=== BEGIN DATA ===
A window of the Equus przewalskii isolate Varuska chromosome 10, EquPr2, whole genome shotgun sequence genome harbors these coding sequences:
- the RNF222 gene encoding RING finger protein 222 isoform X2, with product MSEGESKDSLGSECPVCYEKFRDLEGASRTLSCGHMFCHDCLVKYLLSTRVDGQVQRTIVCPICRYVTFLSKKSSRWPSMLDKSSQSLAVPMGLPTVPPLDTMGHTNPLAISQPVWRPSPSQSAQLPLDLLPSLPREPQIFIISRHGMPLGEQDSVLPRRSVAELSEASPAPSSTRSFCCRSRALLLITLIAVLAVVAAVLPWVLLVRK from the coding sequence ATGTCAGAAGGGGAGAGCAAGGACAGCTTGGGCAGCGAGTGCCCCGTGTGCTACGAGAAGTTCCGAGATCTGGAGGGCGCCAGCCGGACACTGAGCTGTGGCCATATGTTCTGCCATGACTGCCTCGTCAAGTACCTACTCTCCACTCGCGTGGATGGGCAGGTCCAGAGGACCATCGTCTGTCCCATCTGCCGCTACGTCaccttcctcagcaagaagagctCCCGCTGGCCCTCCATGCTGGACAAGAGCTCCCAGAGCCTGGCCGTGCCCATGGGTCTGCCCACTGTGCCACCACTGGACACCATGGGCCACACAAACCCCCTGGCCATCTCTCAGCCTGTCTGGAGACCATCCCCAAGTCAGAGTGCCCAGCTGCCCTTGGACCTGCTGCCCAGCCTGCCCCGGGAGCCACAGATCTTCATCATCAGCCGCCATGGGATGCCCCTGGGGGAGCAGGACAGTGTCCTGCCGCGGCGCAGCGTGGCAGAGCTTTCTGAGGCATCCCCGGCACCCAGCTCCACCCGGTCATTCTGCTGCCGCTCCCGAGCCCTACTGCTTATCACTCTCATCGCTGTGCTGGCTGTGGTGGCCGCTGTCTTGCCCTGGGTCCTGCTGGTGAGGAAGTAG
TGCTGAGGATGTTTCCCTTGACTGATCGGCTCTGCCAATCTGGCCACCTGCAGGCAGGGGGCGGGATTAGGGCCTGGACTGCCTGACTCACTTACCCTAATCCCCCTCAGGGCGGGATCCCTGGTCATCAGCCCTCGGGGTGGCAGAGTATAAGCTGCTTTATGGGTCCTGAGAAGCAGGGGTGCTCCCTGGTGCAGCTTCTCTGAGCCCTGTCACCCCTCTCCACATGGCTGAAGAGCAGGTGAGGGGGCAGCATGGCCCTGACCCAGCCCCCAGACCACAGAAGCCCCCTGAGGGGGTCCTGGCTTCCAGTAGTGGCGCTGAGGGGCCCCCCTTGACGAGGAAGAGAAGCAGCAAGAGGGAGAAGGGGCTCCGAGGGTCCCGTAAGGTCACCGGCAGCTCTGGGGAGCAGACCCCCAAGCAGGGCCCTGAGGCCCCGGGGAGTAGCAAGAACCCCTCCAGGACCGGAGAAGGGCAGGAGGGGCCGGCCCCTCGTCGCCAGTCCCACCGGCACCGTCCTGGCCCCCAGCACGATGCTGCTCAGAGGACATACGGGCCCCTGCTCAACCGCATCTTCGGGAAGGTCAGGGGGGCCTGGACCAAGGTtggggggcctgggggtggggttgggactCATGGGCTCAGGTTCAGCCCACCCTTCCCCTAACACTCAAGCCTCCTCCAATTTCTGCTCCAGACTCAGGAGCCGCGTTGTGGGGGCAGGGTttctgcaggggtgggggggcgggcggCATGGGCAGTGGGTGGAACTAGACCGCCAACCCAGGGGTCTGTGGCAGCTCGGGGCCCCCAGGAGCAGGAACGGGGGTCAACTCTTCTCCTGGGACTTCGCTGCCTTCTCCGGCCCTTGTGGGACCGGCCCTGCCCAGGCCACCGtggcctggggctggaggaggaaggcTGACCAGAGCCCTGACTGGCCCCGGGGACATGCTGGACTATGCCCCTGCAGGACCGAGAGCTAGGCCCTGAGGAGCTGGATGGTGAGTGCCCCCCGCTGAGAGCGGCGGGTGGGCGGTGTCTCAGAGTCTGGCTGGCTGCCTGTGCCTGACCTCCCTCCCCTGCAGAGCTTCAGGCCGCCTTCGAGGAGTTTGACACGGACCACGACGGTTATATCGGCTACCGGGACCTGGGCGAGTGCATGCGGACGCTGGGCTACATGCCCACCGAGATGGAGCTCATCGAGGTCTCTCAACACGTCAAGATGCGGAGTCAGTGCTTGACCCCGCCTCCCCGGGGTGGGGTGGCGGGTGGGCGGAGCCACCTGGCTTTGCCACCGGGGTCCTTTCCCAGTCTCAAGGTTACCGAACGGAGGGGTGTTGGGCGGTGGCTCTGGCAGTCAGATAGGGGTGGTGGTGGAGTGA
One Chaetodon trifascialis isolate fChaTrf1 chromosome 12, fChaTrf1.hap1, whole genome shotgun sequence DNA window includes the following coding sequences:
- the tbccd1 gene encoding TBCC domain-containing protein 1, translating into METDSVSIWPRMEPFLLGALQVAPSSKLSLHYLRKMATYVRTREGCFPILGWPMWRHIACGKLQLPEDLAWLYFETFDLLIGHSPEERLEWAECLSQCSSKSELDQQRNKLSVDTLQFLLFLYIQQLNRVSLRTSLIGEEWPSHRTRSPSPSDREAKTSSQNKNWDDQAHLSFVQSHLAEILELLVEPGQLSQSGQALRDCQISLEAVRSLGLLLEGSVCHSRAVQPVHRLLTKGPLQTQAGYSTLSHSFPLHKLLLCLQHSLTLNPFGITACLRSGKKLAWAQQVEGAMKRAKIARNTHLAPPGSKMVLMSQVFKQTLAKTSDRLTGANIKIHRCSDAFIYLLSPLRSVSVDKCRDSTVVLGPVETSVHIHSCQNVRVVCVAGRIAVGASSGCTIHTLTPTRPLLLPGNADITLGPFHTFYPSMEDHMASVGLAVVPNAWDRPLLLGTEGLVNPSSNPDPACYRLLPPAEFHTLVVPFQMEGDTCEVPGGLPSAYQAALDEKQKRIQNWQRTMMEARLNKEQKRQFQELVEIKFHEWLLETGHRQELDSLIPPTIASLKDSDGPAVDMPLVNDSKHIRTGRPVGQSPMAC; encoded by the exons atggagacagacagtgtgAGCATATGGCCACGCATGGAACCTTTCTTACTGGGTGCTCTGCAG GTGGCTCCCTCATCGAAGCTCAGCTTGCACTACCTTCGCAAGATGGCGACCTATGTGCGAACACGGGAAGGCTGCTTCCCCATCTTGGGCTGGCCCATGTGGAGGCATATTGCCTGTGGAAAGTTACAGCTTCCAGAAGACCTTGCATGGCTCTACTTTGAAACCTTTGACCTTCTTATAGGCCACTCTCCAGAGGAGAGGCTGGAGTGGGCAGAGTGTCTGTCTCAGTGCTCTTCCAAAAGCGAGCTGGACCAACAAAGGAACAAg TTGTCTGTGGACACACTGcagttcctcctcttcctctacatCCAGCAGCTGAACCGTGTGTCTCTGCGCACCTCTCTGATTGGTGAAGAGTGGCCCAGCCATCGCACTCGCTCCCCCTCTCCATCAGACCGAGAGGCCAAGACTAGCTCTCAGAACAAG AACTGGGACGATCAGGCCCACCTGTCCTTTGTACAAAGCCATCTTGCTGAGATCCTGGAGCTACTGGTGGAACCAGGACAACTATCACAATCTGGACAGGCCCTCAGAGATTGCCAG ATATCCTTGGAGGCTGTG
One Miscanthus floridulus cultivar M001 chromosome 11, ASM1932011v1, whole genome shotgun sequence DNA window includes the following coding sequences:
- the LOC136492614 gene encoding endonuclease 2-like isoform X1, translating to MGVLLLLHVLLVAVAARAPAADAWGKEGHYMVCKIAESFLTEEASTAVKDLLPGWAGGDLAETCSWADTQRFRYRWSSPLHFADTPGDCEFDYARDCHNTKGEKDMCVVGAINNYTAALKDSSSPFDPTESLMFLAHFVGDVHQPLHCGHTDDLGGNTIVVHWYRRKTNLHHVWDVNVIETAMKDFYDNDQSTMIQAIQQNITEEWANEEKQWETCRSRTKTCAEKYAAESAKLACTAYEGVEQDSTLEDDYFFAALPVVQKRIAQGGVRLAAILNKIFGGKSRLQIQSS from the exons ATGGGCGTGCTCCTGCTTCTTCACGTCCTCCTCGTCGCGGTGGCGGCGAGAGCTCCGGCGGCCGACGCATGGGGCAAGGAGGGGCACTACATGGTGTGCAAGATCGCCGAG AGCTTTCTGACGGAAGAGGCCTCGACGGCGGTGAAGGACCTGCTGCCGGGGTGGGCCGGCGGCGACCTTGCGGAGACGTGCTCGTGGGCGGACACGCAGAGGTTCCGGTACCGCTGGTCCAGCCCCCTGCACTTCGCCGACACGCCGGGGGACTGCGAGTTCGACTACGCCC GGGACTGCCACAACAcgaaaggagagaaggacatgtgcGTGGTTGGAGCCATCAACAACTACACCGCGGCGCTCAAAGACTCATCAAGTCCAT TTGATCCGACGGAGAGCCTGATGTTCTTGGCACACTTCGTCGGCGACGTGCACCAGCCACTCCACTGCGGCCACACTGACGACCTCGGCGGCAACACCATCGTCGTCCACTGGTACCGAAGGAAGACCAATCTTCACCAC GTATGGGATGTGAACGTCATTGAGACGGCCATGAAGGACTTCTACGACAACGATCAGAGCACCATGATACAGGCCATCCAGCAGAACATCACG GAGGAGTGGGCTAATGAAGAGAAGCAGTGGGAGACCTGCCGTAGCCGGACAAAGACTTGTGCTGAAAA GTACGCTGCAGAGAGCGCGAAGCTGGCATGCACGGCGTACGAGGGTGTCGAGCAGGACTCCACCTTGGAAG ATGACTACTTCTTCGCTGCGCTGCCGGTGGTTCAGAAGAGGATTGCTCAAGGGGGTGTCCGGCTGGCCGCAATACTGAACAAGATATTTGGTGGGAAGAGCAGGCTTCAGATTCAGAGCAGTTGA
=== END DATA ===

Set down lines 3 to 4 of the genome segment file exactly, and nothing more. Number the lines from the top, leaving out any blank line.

TGCTGAGGATGTTTCCCTTGACTGATCGGCTCTGCCAATCTGGCCACCTGCAGGCAGGGGGCGGGATTAGGGCCTGGACTGCCTGACTCACTTACCCTAATCCCCCTCAGGGCGGGATCCCTGGTCATCAGCCCTCGGGGTGGCAGAGTATAAGCTGCTTTATGGGTCCTGAGAAGCAGGGGTGCTCCCTGGTGCAGCTTCTCTGAGCCCTGTCACCCCTCTCCACATGGCTGAAGAGCAGGTGAGGGGGCAGCATGGCCCTGACCCAGCCCCCAGACCACAGAAGCCCCCTGAGGGGGTCCTGGCTTCCAGTAGTGGCGCTGAGGGGCCCCCCTTGACGAGGAAGAGAAGCAGCAAGAGGGAGAAGGGGCTCCGAGGGTCCCGTAAGGTCACCGGCAGCTCTGGGGAGCAGACCCCCAAGCAGGGCCCTGAGGCCCCGGGGAGTAGCAAGAACCCCTCCAGGACCGGAGAAGGGCAGGAGGGGCCGGCCCCTCGTCGCCAGTCCCACCGGCACCGTCCTGGCCCCCAGCACGATGCTGCTCAGAGGACATACGGGCCCCTGCTCAACCGCATCTTCGGGAAGGTCAGGGGGGCCTGGACCAAGGTtggggggcctgggggtggggttgggactCATGGGCTCAGGTTCAGCCCACCCTTCCCCTAACACTCAAGCCTCCTCCAATTTCTGCTCCAGACTCAGGAGCCGCGTTGTGGGGGCAGGGTttctgcaggggtgggggggcgggcggCATGGGCAGTGGGTGGAACTAGACCGCCAACCCAGGGGTCTGTGGCAGCTCGGGGCCCCCAGGAGCAGGAACGGGGGTCAACTCTTCTCCTGGGACTTCGCTGCCTTCTCCGGCCCTTGTGGGACCGGCCCTGCCCAGGCCACCGtggcctggggctggaggaggaaggcTGACCAGAGCCCTGACTGGCCCCGGGGACATGCTGGACTATGCCCCTGCAGGACCGAGAGCTAGGCCCTGAGGAGCTGGATGGTGAGTGCCCCCCGCTGAGAGCGGCGGGTGGGCGGTGTCTCAGAGTCTGGCTGGCTGCCTGTGCCTGACCTCCCTCCCCTGCAGAGCTTCAGGCCGCCTTCGAGGAGTTTGACACGGACCACGACGGTTATATCGGCTACCGGGACCTGGGCGAGTGCATGCGGACGCTGGGCTACATGCCCACCGAGATGGAGCTCATCGAGGTCTCTCAACACGTCAAGATGCGGAGTCAGTGCTTGACCCCGCCTCCCCGGGGTGGGGTGGCGGGTGGGCGGAGCCACCTGGCTTTGCCACCGGGGTCCTTTCCCAGTCTCAAGGTTACCGAACGGAGGGGTGTTGGGCGGTGGCTCTGGCAGTCAGATAGGGGTGGTGGTGGAGTGA
One Chaetodon trifascialis isolate fChaTrf1 chromosome 12, fChaTrf1.hap1, whole genome shotgun sequence DNA window includes the following coding sequences: